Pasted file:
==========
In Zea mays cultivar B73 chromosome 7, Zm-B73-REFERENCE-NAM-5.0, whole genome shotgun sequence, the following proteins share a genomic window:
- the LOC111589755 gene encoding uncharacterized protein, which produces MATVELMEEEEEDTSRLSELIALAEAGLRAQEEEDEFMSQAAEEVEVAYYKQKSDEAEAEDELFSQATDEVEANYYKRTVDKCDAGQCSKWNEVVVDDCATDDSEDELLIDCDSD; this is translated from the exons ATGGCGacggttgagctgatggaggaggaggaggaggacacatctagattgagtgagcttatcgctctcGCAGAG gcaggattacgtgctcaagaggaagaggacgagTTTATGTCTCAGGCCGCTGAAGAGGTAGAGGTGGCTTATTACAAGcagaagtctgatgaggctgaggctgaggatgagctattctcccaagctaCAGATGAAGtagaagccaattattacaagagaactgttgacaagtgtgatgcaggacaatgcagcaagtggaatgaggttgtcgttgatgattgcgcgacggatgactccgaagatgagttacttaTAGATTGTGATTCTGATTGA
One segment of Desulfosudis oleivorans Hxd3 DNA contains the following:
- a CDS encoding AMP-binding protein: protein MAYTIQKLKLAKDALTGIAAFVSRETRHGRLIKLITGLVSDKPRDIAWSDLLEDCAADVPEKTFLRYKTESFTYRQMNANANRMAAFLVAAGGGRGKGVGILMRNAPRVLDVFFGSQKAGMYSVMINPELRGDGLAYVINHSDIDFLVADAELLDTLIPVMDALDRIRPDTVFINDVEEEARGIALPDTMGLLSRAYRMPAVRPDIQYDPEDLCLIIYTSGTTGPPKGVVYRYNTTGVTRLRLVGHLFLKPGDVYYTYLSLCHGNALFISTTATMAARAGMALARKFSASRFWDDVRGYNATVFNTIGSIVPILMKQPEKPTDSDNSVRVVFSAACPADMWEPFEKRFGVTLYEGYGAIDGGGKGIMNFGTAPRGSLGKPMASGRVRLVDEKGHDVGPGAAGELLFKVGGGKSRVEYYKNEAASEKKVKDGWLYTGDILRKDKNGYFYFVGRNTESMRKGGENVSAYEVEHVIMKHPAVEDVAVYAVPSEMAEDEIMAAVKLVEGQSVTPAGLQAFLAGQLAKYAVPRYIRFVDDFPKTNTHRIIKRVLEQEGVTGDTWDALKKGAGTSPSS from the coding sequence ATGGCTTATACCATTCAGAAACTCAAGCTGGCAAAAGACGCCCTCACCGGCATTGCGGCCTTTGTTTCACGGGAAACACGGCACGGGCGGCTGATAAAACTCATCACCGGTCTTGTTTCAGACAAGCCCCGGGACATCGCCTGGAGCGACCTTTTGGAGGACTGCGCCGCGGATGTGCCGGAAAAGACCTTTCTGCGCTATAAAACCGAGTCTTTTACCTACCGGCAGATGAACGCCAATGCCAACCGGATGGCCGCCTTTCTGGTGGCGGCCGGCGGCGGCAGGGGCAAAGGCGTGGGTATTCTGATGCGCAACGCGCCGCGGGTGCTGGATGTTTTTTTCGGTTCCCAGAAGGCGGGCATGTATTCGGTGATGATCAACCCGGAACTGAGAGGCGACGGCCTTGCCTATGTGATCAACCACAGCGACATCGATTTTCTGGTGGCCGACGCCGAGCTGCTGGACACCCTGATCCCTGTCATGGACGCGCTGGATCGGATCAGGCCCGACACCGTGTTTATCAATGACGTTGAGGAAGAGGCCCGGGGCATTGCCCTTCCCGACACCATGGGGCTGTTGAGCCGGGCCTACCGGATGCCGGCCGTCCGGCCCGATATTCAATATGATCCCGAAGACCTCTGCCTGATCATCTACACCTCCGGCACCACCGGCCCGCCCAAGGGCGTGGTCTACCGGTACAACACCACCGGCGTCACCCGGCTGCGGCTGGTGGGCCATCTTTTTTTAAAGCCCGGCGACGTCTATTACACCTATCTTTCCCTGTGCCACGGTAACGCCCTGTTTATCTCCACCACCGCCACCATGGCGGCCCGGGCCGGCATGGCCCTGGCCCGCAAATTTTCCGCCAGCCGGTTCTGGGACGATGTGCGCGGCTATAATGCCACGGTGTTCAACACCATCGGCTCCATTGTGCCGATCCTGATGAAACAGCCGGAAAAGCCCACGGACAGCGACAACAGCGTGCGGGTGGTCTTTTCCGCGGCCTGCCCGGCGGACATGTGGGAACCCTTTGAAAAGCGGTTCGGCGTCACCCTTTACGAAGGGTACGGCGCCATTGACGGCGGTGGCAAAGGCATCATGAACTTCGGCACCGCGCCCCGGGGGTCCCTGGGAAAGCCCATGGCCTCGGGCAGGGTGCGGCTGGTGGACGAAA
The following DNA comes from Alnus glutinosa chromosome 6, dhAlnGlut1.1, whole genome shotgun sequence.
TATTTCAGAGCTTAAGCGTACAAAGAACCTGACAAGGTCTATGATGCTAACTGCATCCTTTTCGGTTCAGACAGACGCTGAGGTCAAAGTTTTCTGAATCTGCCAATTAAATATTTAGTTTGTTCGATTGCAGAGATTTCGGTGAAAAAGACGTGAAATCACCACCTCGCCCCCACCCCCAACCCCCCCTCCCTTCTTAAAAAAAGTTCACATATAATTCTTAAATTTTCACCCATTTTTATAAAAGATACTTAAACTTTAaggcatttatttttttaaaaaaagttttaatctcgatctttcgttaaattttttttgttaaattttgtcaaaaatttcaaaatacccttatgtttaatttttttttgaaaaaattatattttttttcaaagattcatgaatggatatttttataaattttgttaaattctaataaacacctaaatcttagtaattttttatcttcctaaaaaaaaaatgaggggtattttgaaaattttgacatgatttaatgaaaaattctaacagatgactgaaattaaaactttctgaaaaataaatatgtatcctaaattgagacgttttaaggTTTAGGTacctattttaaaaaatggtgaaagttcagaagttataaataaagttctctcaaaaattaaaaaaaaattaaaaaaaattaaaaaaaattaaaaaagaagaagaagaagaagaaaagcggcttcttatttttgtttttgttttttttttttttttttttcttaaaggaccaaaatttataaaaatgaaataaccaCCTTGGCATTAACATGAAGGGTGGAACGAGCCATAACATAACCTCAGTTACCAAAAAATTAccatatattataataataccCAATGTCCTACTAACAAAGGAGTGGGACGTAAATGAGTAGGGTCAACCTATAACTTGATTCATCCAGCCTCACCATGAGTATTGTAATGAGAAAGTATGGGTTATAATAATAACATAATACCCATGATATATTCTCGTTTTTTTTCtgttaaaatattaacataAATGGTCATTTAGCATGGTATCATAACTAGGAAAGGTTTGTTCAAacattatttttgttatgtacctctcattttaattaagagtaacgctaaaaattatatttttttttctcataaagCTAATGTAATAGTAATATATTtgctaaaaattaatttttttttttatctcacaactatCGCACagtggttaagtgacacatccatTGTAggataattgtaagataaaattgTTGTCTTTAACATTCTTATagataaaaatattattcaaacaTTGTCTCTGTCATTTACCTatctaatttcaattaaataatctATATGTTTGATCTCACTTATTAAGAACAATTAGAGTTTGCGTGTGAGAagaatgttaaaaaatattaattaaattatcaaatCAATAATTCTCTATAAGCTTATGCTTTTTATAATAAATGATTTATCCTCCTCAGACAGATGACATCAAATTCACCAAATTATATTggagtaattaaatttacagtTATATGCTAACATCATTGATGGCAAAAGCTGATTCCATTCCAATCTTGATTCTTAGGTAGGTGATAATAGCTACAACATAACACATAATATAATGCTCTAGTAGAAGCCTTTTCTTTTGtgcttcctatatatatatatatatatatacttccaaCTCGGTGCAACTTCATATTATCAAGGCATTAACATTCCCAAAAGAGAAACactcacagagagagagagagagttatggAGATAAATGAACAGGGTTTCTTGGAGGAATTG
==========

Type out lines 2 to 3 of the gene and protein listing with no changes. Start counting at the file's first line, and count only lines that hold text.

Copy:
- the LOC111589755 gene encoding uncharacterized protein, which produces MATVELMEEEEEDTSRLSELIALAEAGLRAQEEEDEFMSQAAEEVEVAYYKQKSDEAEAEDELFSQATDEVEANYYKRTVDKCDAGQCSKWNEVVVDDCATDDSEDELLIDCDSD; this is translated from the exons ATGGCGacggttgagctgatggaggaggaggaggaggacacatctagattgagtgagcttatcgctctcGCAGAG gcaggattacgtgctcaagaggaagaggacgagTTTATGTCTCAGGCCGCTGAAGAGGTAGAGGTGGCTTATTACAAGcagaagtctgatgaggctgaggctgaggatgagctattctcccaagctaCAGATGAAGtagaagccaattattacaagagaactgttgacaagtgtgatgcaggacaatgcagcaagtggaatgaggttgtcgttgatgattgcgcgacggatgactccgaagatgagttacttaTAGATTGTGATTCTGATTGA
One segment of Desulfosudis oleivorans Hxd3 DNA contains the following: